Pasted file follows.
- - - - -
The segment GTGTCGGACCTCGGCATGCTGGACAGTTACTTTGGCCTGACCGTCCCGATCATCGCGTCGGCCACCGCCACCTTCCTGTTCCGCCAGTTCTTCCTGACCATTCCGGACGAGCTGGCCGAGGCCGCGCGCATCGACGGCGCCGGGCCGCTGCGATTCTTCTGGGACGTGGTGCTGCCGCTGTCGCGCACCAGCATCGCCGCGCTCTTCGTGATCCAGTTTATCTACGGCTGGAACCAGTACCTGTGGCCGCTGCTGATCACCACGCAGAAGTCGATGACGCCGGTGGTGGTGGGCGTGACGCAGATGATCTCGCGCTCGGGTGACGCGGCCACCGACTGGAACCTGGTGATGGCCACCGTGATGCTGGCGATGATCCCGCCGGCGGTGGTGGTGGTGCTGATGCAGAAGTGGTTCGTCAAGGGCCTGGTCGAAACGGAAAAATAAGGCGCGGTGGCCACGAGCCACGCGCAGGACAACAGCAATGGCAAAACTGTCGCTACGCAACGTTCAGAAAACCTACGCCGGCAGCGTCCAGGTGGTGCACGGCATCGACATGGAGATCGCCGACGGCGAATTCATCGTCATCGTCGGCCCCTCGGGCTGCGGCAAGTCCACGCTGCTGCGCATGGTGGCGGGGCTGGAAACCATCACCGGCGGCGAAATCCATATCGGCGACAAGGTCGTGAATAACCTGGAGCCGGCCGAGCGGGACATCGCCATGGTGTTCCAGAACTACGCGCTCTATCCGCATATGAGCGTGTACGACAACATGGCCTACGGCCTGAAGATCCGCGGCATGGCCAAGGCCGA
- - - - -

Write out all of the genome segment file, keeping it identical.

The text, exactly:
The segment GTGTCGGACCTCGGCATGCTGGACAGTTACTTTGGCCTGACCGTCCCGATCATCGCGTCGGCCACCGCCACCTTCCTGTTCCGCCAGTTCTTCCTGACCATTCCGGACGAGCTGGCCGAGGCCGCGCGCATCGACGGCGCCGGGCCGCTGCGATTCTTCTGGGACGTGGTGCTGCCGCTGTCGCGCACCAGCATCGCCGCGCTCTTCGTGATCCAGTTTATCTACGGCTGGAACCAGTACCTGTGGCCGCTGCTGATCACCACGCAGAAGTCGATGACGCCGGTGGTGGTGGGCGTGACGCAGATGATCTCGCGCTCGGGTGACGCGGCCACCGACTGGAACCTGGTGATGGCCACCGTGATGCTGGCGATGATCCCGCCGGCGGTGGTGGTGGTGCTGATGCAGAAGTGGTTCGTCAAGGGCCTGGTCGAAACGGAAAAATAAGGCGCGGTGGCCACGAGCCACGCGCAGGACAACAGCAATGGCAAAACTGTCGCTACGCAACGTTCAGAAAACCTACGCCGGCAGCGTCCAGGTGGTGCACGGCATCGACATGGAGATCGCCGACGGCGAATTCATCGTCATCGTCGGCCCCTCGGGCTGCGGCAAGTCCACGCTGCTGCGCATGGTGGCGGGGCTGGAAACCATCACCGGCGGCGAAATCCATATCGGCGACAAGGTCGTGAATAACCTGGAGCCGGCCGAGCGGGACATCGCCATGGTGTTCCAGAACTACGCGCTCTATCCGCATATGAGCGTGTACGACAACATGGCCTACGGCCTGAAGATCCGCGGCATGGCCAAGGCCGA